Study Group Materials
Visible Thinking is both a classroom and a school-wide endeavor. As you and your colleagues seek to make thinking more visible in your classrooms through the use of thinking routines and documenting students’ thinking, you will find that there is much benefit in coming together to share and learn from one another.
In such gatherings, it is often helpful to use a set of protocols—that is, structures for conversation—to keep the group clearly focused. Two useful protocols are MYST, and LAST.
MYST stands for Me, You, Space, and Time. In working to make thinking visible and create a culture of thinking, it is useful to think along these four different fronts. Me, how am I, as a teacher, modeling my thinking and making it visible to students? You, how am I bringing forth and capturing students’ thinking to make it visible to everyone? Space, how am I using the space of the classroom to make thinking more visible? Time, how am I providing time for thinking in my lessons?
This protocol can be used for both individual reflection as well as group discussion. In a study group, individuals might come to the group having spent a few minutes reflecting on and gathering evidence for each of the four areas. Within the study group, individuals can pair up and use the four areas as a structure for sharing what is happening in their classroom. From time-to-time, the group might brainstorm strategies for addressing each of the four areas and for getting a broader sense of what is happening at the whole-school level. The protocol can also be used as a structure for peer observation.
LAST stands for Looking At Student Thinking. This is a protocol for looking at student work with a focus on the thinking present in the work. Like most protocols for looking at student work, it is highly structured. For teachers not used to using protocols to guide conversation, this may appear to be a bit rigid and confining, not allowing for the natural flow of conversation they are used to having with colleagues. However, the structure ensures that the conversation stays focused on a particular goal—in this case thinking about the thinking present in students’ work. Over time, teachers get used to the structure and it feels more natural and facilitating of conversation rather than inhibiting.
Looking for thinking in student work is new to many teachers. Teachers are often more accustomed to evaluating work, assessing it against established criteria, or focusing on the instruction of the lesson than looking for evidence of thinking. As a result, some teachers may initially feel like they don’t have enough information about the goals of instruction, how instruction unfolded, or the criteria by which to evaluating the success of the work. While this information can be useful in providing context, it is important not to let it become the focus of discussion but to focus on the thinking that seems to be present in the work itself.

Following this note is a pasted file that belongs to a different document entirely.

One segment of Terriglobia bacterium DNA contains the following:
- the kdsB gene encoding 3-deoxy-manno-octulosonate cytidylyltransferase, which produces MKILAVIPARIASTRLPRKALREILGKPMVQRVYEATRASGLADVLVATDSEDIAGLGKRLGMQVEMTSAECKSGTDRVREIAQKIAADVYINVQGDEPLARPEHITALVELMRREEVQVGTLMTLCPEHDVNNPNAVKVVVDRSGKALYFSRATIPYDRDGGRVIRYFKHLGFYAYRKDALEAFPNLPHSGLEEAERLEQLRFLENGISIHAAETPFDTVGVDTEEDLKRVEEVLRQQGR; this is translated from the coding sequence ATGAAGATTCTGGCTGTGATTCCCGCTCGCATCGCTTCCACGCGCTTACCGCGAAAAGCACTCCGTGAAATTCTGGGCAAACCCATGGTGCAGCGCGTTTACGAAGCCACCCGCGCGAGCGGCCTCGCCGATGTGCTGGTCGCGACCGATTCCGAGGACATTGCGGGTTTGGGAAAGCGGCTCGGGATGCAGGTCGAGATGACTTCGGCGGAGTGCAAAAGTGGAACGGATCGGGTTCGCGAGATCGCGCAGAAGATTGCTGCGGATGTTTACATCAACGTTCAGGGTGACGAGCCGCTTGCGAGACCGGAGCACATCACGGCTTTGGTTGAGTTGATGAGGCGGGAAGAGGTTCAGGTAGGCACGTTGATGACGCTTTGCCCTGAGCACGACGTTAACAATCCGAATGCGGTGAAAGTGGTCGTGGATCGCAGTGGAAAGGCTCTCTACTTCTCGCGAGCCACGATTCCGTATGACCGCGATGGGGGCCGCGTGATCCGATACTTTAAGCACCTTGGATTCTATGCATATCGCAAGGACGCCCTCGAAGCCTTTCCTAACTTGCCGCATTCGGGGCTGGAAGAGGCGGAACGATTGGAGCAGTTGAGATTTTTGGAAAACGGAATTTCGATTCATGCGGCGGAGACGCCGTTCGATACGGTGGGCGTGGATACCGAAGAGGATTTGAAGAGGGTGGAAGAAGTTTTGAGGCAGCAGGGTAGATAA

Trying to identify thinking can be challenging. It may be useful to have a copy of the map of ideal—Understanding, Fairness, Truth, or Creativity—to use as a samples of what kinds of things to look for in the work. For example, when sharing work from one of the understanding routines, teachers might look for evidence that students are making connections, building explanations, considering different perspectives, and so on. When teachers use the LAST protocol at every study group, they find that not only does the protocol become more comfortable but also become better at identifying thinking. This carries over into the classroom as teachers become better at spotting opportunities for thinking.
While any piece of student work can be looked at for evidence of understanding, it is often useful to use work associated with a thinking routine. This ensures that the goal and purpose of the work is to facilitate thinking and also provides an example of using the routines from which others can build. The work might be that of an individual student, a group of students, or the documentation from an entire class discussion. As a part of the protocol, the group will talk about where the instruction might go next. This will further reinforce the use of routines.